“He spent a while on the phone to the children's ward saying that Poppy needed to be seen as she was under 12 weeks old with a temperature of 38c plus. He told me he thought she may have bronchiolitis and not to worry too much, but he'd managed to make sure we'd be seen upstairs by the paediatric doctors.
“I looked at my phone and it said 11:35pm and I had 3 per cent battery. I had no money for parking and no nappies with me either, as I'd just bundled her in the car.
“We walked in and were seen straight away by a lovely paediatrician and a SCBU nurse. It was clear that Poppy was extremely distressed, dehydrated and unwell. It was noted that she had some areas of pin prick pink rash that didn't fade with pressure. My legs gave way when they told me they would need to take bloods immediately as they believed that Poppy had an obvious case of meningitis.
“They cannulated her hand, such an awful thing to see, and then went to make sure there was a bed on SCBU for her should it be needed. The nurse was so kind, reassuring me and trying to feed Poppy.
“I was told to leave the room as they would be performing a lumbar puncture and it isn't at all pleasant to witness.
“By this point, Poppy was being given antibiotics intravenously. I phoned my husband, who was understandably upset, especially as he wouldn't be able to get there immediately because we had to ask my dad to drive to ours to look after Maisy.
“When Simon arrived, Poppy had just had her lumbar puncture and I felt extremely guilty that she had spent the day suffering and we had just carried on. Poppy's tests came back without growing any bacteria but they were convinced it was bacterial meningitis because of the way she was responding to treatment.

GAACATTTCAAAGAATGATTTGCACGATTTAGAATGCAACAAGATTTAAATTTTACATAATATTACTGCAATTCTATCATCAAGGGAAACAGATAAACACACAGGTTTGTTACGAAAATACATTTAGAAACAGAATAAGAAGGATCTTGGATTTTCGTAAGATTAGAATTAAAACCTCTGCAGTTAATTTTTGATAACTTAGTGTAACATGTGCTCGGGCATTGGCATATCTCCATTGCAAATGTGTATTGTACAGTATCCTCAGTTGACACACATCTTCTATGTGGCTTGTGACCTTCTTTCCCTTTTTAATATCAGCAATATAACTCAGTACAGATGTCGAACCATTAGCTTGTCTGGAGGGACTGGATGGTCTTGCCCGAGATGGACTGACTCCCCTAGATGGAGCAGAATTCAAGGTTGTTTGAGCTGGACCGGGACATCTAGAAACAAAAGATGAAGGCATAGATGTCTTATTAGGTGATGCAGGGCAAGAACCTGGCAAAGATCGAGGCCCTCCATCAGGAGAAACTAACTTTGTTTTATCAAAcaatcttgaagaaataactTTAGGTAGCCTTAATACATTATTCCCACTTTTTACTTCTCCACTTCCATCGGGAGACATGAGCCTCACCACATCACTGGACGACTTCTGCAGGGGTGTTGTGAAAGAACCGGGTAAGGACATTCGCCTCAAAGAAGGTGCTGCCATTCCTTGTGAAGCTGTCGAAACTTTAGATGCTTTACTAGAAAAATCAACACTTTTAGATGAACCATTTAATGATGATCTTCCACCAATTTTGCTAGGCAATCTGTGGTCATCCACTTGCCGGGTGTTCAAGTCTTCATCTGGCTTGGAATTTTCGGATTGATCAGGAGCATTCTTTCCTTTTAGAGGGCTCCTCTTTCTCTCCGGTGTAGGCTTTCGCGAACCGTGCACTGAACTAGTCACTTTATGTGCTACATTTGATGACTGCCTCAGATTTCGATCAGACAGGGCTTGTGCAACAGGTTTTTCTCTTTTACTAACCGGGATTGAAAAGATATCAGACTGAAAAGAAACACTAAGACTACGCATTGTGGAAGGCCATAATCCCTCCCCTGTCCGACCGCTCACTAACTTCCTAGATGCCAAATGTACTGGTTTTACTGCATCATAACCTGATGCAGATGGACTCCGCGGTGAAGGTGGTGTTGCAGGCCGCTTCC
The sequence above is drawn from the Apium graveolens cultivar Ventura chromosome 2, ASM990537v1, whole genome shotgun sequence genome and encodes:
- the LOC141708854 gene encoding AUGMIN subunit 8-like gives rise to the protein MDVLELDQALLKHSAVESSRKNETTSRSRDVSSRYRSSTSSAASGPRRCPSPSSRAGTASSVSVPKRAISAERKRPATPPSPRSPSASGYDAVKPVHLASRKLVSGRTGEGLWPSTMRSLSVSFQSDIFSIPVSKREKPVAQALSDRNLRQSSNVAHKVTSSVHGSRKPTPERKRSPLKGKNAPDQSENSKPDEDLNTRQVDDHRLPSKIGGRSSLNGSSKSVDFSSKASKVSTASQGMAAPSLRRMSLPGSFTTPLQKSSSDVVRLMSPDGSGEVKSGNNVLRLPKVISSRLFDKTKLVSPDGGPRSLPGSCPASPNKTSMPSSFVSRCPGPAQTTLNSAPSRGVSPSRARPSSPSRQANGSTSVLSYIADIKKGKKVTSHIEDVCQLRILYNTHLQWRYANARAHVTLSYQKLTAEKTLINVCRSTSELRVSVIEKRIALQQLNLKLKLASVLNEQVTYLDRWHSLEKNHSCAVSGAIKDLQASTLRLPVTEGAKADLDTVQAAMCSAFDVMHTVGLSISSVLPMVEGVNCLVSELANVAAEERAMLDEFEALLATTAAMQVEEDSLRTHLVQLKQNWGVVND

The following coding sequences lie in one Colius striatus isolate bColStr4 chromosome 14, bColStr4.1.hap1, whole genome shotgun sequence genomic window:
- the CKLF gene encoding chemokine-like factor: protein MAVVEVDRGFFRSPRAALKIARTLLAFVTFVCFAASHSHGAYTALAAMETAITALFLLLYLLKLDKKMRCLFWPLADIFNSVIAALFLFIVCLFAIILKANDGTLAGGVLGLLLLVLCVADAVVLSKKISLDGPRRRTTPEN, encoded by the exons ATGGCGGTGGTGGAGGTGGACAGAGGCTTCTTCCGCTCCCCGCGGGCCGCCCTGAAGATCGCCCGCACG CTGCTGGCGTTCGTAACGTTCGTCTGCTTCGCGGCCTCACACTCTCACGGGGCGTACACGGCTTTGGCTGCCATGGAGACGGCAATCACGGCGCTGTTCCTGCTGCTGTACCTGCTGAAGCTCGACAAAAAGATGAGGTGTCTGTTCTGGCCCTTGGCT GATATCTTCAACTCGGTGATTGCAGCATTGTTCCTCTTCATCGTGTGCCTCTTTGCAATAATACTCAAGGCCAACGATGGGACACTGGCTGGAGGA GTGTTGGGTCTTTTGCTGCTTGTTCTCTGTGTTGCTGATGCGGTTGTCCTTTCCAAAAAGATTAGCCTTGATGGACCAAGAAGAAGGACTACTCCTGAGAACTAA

“She had had a weepy eye from birth, which I'd mentioned to a few doctors, but no swab was ever taken. They took one in the hospital and it came back that it had grown haemophilus bacteria. We were told this used to cause meningitis in babies but was uncommon nowadays. Another lumbar puncture was taken two days later and sent to Great Ormond Street Hospital, as they don't test for haemophilus at many places any more.
“It came back as growing nothing, but Poppy was treated for two weeks with IV antibiotics regardless. After eight days we left hospital, returning nightly for antibiotics.
“Poppy made a remarkable recovery. There were some concerns that it had affected her development because she lost her head control for a while, but with regular physio she is exceeding expectations. She is a happy nine month old now, crawling and babbling and sitting up confidently.
“We are so proud of her and so grateful to the Kingfisher Ward and Dorset County Hospital for being so kind, knowledgeable and fantastic during such a dark time.
“The ward is under threat of closure, with the second nearest place to us being another 45 minutes away. No doubt Poppy's situation would not have had such a good outcome without the ward being accessible to us on that night.
“I found Meningitis Now really helpful and supportive while in hospital with Poppy, and we now share regular posts on the symptoms of meningitis to inform friends on Facebook and Twitter.”